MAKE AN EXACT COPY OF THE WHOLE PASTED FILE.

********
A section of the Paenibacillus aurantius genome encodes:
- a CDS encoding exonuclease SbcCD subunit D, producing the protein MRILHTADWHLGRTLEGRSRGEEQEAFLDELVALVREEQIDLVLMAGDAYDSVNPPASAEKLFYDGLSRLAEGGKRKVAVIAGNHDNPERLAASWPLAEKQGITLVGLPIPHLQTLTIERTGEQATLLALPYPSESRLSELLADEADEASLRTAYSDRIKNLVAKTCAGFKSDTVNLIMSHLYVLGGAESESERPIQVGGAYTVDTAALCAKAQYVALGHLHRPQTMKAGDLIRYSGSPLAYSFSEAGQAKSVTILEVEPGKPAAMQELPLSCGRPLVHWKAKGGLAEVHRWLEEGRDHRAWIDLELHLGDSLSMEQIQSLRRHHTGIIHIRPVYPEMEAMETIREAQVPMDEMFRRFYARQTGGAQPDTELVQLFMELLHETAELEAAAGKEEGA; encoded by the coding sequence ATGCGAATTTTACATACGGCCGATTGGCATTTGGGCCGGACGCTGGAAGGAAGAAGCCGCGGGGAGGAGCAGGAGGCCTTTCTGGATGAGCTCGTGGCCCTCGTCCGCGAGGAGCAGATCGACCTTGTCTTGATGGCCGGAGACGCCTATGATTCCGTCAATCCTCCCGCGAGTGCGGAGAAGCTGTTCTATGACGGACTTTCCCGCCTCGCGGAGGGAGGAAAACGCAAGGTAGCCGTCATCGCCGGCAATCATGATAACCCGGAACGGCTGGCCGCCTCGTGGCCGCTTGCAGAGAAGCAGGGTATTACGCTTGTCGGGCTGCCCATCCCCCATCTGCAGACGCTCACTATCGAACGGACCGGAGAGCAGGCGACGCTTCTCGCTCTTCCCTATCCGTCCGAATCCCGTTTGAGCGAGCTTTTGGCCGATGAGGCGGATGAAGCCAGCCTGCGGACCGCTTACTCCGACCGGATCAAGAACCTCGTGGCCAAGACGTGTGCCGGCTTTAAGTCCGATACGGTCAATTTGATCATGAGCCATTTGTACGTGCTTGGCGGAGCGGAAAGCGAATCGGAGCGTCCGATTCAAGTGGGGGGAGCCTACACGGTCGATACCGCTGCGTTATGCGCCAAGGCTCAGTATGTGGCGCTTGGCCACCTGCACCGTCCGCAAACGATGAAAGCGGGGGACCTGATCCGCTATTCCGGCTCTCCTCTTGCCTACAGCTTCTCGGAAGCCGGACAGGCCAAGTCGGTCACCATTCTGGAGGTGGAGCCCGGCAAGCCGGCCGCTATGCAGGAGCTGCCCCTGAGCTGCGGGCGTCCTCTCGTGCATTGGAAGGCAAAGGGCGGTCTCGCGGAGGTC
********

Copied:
A section of the Paenibacillus aurantius genome encodes:
- a CDS encoding exonuclease SbcCD subunit D, producing the protein MRILHTADWHLGRTLEGRSRGEEQEAFLDELVALVREEQIDLVLMAGDAYDSVNPPASAEKLFYDGLSRLAEGGKRKVAVIAGNHDNPERLAASWPLAEKQGITLVGLPIPHLQTLTIERTGEQATLLALPYPSESRLSELLADEADEASLRTAYSDRIKNLVAKTCAGFKSDTVNLIMSHLYVLGGAESESERPIQVGGAYTVDTAALCAKAQYVALGHLHRPQTMKAGDLIRYSGSPLAYSFSEAGQAKSVTILEVEPGKPAAMQELPLSCGRPLVHWKAKGGLAEVHRWLEEGRDHRAWIDLELHLGDSLSMEQIQSLRRHHTGIIHIRPVYPEMEAMETIREAQVPMDEMFRRFYARQTGGAQPDTELVQLFMELLHETAELEAAAGKEEGA; encoded by the coding sequence ATGCGAATTTTACATACGGCCGATTGGCATTTGGGCCGGACGCTGGAAGGAAGAAGCCGCGGGGAGGAGCAGGAGGCCTTTCTGGATGAGCTCGTGGCCCTCGTCCGCGAGGAGCAGATCGACCTTGTCTTGATGGCCGGAGACGCCTATGATTCCGTCAATCCTCCCGCGAGTGCGGAGAAGCTGTTCTATGACGGACTTTCCCGCCTCGCGGAGGGAGGAAAACGCAAGGTAGCCGTCATCGCCGGCAATCATGATAACCCGGAACGGCTGGCCGCCTCGTGGCCGCTTGCAGAGAAGCAGGGTATTACGCTTGTCGGGCTGCCCATCCCCCATCTGCAGACGCTCACTATCGAACGGACCGGAGAGCAGGCGACGCTTCTCGCTCTTCCCTATCCGTCCGAATCCCGTTTGAGCGAGCTTTTGGCCGATGAGGCGGATGAAGCCAGCCTGCGGACCGCTTACTCCGACCGGATCAAGAACCTCGTGGCCAAGACGTGTGCCGGCTTTAAGTCCGATACGGTCAATTTGATCATGAGCCATTTGTACGTGCTTGGCGGAGCGGAAAGCGAATCGGAGCGTCCGATTCAAGTGGGGGGAGCCTACACGGTCGATACCGCTGCGTTATGCGCCAAGGCTCAGTATGTGGCGCTTGGCCACCTGCACCGTCCGCAAACGATGAAAGCGGGGGACCTGATCCGCTATTCCGGCTCTCCTCTTGCCTACAGCTTCTCGGAAGCCGGACAGGCCAAGTCGGTCACCATTCTGGAGGTGGAGCCCGGCAAGCCGGCCGCTATGCAGGAGCTGCCCCTGAGCTGCGGGCGTCCTCTCGTGCATTGGAAGGCAAAGGGCGGTCTCGCGGAGGTC